Enhancing Government Performance, Accountability, and Foresight
GAO-07-1227CG: Published: Aug 26, 2007. Publicly Released: Aug 26, 2007.
This speech was given by the Comptroller General before the Nanjing Audit University of China (NAU) on August 26, 2007. Asia has a long and impressive history. But just as important, Asia's future has never looked brighter. Today, the nations around the Pacific Rim are playing a pivotal role in the world's economy. China, for example, is industrializing at a rapid pace and is now a leading supplier of consumer goods to the United States and many other countries. China is also one of the largest investors in U.S. government debt. Thank you for lending us some of our savings. Most Chinese have a much better appreciation of the importance of savings than most Americans do. As you know, most Americans are great spenders and poor savers. Fortunately, I am not a typical American in this regard. Today, I'd like to speak to you about a role that more supreme audit institutions (SAI) need to add to their portfolio of capabilities. That role has two components: first, providing government officials with more insight into which government programs and policies are working well and which ones are not. Second, providing government officials with foresight about key emerging issues. Such informative and forward-thinking roles should supplement and complement the traditional audit responsibilities of SAIs. Unfortunately, many in today's world, especially in the United States, are consumed with the here and now. Far too little thought is given to what's come before or what lies ahead. Too many individuals tend to focus on their next paycheck. Too many company executives focus on the next quarterly earnings report. Too many politicians focus on the next election cycle rather than the next generation. And too many countries focus on their immediate and sovereign needs while forgetting that we're all inhabitants of planet Earth. It's vital for all organizations to understand the big picture, to learn from the past, and to prepare for the future. We need to actively manage the opportunities and risks that come with change. After all, change isn't necessarily a bad thing. In fact, change is essential for progress and innovation.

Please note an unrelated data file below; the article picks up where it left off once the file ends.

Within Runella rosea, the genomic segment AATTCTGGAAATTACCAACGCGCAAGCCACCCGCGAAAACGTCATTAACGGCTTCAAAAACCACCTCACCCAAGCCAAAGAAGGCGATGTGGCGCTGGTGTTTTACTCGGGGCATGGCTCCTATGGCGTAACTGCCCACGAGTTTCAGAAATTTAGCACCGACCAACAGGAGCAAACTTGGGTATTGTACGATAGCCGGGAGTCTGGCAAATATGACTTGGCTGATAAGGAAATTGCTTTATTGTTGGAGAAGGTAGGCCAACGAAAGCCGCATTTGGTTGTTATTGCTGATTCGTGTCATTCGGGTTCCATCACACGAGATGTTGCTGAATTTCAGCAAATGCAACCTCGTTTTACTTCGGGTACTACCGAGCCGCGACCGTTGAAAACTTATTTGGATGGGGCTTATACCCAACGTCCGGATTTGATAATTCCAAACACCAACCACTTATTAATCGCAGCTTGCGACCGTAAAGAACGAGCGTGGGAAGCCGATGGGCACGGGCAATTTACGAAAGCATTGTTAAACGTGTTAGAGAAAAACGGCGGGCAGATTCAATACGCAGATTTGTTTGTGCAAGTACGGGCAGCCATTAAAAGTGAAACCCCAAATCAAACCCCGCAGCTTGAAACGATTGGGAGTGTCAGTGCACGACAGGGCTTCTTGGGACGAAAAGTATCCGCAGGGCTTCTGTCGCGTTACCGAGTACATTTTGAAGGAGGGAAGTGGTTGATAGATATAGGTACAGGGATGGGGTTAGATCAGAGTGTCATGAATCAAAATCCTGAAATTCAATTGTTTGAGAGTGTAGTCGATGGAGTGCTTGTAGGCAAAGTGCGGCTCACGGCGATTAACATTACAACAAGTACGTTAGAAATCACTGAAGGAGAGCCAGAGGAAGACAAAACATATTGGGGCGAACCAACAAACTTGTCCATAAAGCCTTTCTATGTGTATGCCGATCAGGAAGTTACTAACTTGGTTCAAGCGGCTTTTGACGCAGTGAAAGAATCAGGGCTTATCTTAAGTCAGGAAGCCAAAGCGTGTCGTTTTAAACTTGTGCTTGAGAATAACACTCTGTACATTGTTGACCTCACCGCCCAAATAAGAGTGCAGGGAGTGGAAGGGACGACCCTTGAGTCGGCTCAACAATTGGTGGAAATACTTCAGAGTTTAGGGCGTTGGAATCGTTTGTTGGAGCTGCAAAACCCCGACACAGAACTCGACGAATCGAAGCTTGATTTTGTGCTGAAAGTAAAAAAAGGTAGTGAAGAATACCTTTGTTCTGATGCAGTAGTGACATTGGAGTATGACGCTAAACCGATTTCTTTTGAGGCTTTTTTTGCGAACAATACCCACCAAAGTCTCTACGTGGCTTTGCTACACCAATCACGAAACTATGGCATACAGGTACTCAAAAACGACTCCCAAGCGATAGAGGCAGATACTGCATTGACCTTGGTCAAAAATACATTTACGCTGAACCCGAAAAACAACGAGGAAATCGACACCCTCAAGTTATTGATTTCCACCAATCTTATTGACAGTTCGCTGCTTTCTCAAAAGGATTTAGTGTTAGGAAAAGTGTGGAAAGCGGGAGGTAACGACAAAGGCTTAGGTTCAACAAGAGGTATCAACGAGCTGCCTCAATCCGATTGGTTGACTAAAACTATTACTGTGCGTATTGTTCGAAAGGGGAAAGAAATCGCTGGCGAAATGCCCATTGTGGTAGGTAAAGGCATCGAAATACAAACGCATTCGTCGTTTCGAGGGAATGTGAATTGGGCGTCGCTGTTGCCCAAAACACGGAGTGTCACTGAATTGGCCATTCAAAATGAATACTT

Over the years, I've found three elements are essential to maximizing value and mitigating risk. These three elements are incentives, transparency, and accountability. They apply equally to the public and private sectors and can provide a benefit to many areas, from governance systems to tax systems to pension and health care programs. For SAIs, the incentives element requires, among other things, an adequate degree of auditor independence and an adequate level of auditor resources. The transparency element involves a commitment to keeping elected officials and average citizens informed about what SAIs do and how they do business. Finally, the accountability element means that government auditors must have adequate access authority. At the same time, SAIs themselves need to be subject to independent financial audits and external peer reviews in order to "lead by example." SAIs have traditionally been in the oversight business. Clearly, our financial audit compliance reviews and investigations are an important check on waste, fraud, and abuse. Many SAIs also undertake program evaluations and best-practice studies, which are designed to improve government efficiency and effectiveness. At the same time, SAIs may perform a range of additional insight activities designed to help identify which programs and policies work, which ones don't, and possible ways forward. But audit work is only one of a hierarchy of functions SAIs can and should be undertaking. Envision a pyramid with six layers, each describing a mission. At the bottom is the most basic mission every government SAI should hope to achieve--fighting corruption. It's essential that civil servants be honest and committed to the public good. Any government run by corrupt officials anywhere in the world isn't going to accomplish much, other than picking the pockets of its own people. The next level in the SAI pyramid is promoting transparency, which helps to facilitate progress on all fronts. The third level is assuring accountability, and I'd include here efforts like compliance reviews. The idea is that all aspects of government should be accountable to the taxpayer for results. At a minimum, every SAI, whatever its budget, whatever its expertise, should be combating corruption, promoting transparency, and assuring accountability. The fourth level is enhancing government economy, efficiency, ethics, equity, and effectiveness. The fifth level is providing policymakers with options to make government work better by refining programs, consolidating redundant efforts, or adopting best practices. The sixth and final level in the pyramid is foresight, a function more mature and experienced SAIs should consider undertaking: I'm talking about providing policymakers with a focus on the future. I'm pleased to say we're seeing some hopeful signs in several areas that GAO has highlighted. As a result of these and other efforts, we're finally starting to see greater concern about America's long-range fiscal challenges. GAO continues to emphasize the need to take a more strategic, long-range, cross-cutting, and integrated approach to a range of domestic and international sustainability challenges. Increasingly, the process of developing solutions will require collaboration and "partnering for progress." Progress will depend on a willingness to cooperate with others, inside and outside of government, domestically and internationally. I'm happy to say that INTOSAI is making significant strides when it comes to international partnering. It's time that policymakers everywhere focus more on achieving real results today while taking steps to build a better future. In my view, it's the best way to ensure a brighter tomorrow for our countries, our families and citizens, and our planet. And in my view, accountability professionals have the opportunity to lead the way.